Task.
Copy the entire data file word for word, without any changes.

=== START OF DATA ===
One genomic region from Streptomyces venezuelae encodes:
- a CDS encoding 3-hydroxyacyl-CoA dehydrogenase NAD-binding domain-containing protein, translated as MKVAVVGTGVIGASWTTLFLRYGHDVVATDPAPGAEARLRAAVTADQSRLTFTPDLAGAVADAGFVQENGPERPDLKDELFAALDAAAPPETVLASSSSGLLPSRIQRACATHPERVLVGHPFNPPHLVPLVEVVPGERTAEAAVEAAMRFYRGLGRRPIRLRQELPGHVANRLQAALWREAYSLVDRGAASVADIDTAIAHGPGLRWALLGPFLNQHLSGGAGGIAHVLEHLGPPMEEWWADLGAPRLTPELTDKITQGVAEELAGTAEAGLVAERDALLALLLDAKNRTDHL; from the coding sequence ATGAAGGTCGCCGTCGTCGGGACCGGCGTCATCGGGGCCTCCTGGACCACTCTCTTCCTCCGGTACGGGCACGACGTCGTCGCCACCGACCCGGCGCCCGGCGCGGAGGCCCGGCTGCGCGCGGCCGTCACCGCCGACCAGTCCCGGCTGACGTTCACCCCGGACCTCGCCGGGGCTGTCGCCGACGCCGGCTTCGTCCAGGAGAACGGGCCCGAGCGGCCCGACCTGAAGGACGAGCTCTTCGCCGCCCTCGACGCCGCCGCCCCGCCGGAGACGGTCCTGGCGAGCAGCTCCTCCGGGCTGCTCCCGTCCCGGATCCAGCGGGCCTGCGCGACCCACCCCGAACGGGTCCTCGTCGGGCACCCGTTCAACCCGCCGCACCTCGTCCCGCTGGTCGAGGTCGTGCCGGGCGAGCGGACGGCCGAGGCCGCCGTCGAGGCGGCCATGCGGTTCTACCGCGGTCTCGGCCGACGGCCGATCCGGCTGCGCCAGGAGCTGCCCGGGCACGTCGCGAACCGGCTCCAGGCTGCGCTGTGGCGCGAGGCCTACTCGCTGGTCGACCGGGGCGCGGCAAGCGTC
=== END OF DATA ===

One genomic region from Streptomyces venezuelae encodes:
- a CDS encoding 3-hydroxyacyl-CoA dehydrogenase NAD-binding domain-containing protein, translated as MKVAVVGTGVIGASWTTLFLRYGHDVVATDPAPGAEARLRAAVTADQSRLTFTPDLAGAVADAGFVQENGPERPDLKDELFAALDAAAPPETVLASSSSGLLPSRIQRACATHPERVLVGHPFNPPHLVPLVEVVPGERTAEAAVEAAMRFYRGLGRRPIRLRQELPGHVANRLQAALWREAYSLVDRGAASVADIDTAIAHGPGLRWALLGPFLNQHLSGGAGGIAHVLEHLGPPMEEWWADLGAPRLTPELTDKITQGVAEELAGTAEAGLVAERDALLALLLDAKNRTDHL; from the coding sequence ATGAAGGTCGCCGTCGTCGGGACCGGCGTCATCGGGGCCTCCTGGACCACTCTCTTCCTCCGGTACGGGCACGACGTCGTCGCCACCGACCCGGCGCCCGGCGCGGAGGCCCGGCTGCGCGCGGCCGTCACCGCCGACCAGTCCCGGCTGACGTTCACCCCGGACCTCGCCGGGGCTGTCGCCGACGCCGGCTTCGTCCAGGAGAACGGGCCCGAGCGGCCCGACCTGAAGGACGAGCTCTTCGCCGCCCTCGACGCCGCCGCCCCGCCGGAGACGGTCCTGGCGAGCAGCTCCTCCGGGCTGCTCCCGTCCCGGATCCAGCGGGCCTGCGCGACCCACCCCGAACGGGTCCTCGTCGGGCACCCGTTCAACCCGCCGCACCTCGTCCCGCTGGTCGAGGTCGTGCCGGGCGAGCGGACGGCCGAGGCCGCCGTCGAGGCGGCCATGCGGTTCTACCGCGGTCTCGGCCGACGGCCGATCCGGCTGCGCCAGGAGCTGCCCGGGCACGTCGCGAACCGGCTCCAGGCTGCGCTGTGGCGCGAGGCCTACTCGCTGGTCGACCGGGGCGCGGCAAGCGTC